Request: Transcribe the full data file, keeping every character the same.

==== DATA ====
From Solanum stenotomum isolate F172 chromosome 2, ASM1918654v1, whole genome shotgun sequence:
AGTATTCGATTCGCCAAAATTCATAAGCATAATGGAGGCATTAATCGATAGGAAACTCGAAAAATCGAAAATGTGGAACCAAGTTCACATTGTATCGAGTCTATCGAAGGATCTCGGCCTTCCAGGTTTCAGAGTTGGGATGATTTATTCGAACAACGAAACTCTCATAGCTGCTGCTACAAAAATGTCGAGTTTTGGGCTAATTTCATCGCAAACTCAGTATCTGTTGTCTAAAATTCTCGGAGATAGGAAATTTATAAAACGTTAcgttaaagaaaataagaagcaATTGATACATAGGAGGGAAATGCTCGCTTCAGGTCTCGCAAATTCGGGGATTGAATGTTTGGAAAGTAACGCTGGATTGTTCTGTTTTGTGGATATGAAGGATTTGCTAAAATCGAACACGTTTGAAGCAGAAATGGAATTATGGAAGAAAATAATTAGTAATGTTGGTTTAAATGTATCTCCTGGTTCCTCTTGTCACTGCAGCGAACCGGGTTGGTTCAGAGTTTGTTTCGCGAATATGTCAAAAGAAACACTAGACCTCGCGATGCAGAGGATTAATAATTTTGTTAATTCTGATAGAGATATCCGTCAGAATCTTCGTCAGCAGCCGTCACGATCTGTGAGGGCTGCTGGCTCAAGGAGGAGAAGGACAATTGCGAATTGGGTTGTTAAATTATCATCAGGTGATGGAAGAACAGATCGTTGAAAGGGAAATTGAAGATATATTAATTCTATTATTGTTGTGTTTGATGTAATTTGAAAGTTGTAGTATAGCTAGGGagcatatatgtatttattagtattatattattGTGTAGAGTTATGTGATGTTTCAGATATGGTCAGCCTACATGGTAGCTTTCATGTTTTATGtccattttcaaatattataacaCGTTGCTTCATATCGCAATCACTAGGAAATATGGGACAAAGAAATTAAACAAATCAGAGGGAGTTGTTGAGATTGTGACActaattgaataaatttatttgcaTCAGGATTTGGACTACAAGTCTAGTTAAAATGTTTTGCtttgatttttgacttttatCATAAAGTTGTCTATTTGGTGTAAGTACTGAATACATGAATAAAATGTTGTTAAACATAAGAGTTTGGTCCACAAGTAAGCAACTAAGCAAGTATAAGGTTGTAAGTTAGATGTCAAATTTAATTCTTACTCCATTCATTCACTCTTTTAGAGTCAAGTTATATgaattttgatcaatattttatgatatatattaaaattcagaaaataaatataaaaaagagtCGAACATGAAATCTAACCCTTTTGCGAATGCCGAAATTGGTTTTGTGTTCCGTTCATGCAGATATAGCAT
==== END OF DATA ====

From Solanum stenotomum isolate F172 chromosome 2, ASM1918654v1, whole genome shotgun sequence:
AGTATTCGATTCGCCAAAATTCATAAGCATAATGGAGGCATTAATCGATAGGAAACTCGAAAAATCGAAAATGTGGAACCAAGTTCACATTGTATCGAGTCTATCGAAGGATCTCGGCCTTCCAGGTTTCAGAGTTGGGATGATTTATTCGAACAACGAAACTCTCATAGCTGCTGCTACAAAAATGTCGAGTTTTGGGCTAATTTCATCGCAAACTCAGTATCTGTTGTCTAAAATTCTCGGAGATAGGAAATTTATAAAACGTTAcgttaaagaaaataagaagcaATTGATACATAGGAGGGAAATGCTCGCTTCAGGTCTCGCAAATTCGGGGATTGAATGTTTGGAAAGTAACGCTGGATTGTTCTGTTTTGTGGATATGAAGGATTTGCTAAAATCGAACACGTTTGAAGCAGAAATGGAATTATGGAAGAAAATAATTAGTAATGTTGGTTTAAATGTATCTCCTGGTTCCTCTTGTCACTGCAGCGAACCGGGTTGGTTCAGAGTTTGTTTCGCGAATATGTCAAAAGAAACACTAGACCTCGCGATGCAGAGGATTAATAATTTTGTTAATTCTGATAGAGATATCCGTCAGAATCTTCGTCAGCAGCCGTCACGATCTGTGAGGGCTGCTGGCTCAAGGAGGAGAAGGACAATTGCGAATTGGGTTGTTAAATTATCATCAGGTGATGGAAGAACAGATCGTTGAAAGGGAAATTGAAGATATATTAATTCTATTATTGTTGTGTTTGATGTAATTTGAAAGTTGTAGTATAGCTAGGGagcatatatgtatttattagtattatattattGTGTAGAGTTATGTGATGTTTCAGATATGGTCAGCCTACATGGTAGCTTTCATGTTTTATGtccattttcaaatattataacaCGTTGCTTCATATCGCAATCACTAGGAAATATGGGACAAAGAAATTAAACAAATCAGAGGGAGTTGTTGAGATTGTGACActaattgaataaatttatttgcaTCAGGATTTGGACTACAAGTCTAGTTAAAATGTTTTGCtttgatttttgacttttatCATAAAGTTGTCTATTTGGTGTAAGTACTGAATACATGAATAAAATGTTGTTAAACATAAGAGTTTGGTCCACAAGTAAGCAACTAAGCAAGTATAAGGTTGTAAGTTAGATGTCAAATTTAATTCTTACTCCATTCATTCACTCTTTTAGAGTCAAGTTATATgaattttgatcaatattttatgatatatattaaaattcagaaaataaatataaaaaagagtCGAACATGAAATCTAACCCTTTTGCGAATGCCGAAATTGGTTTTGTGTTCCGTTCATGCAGATATAGCAT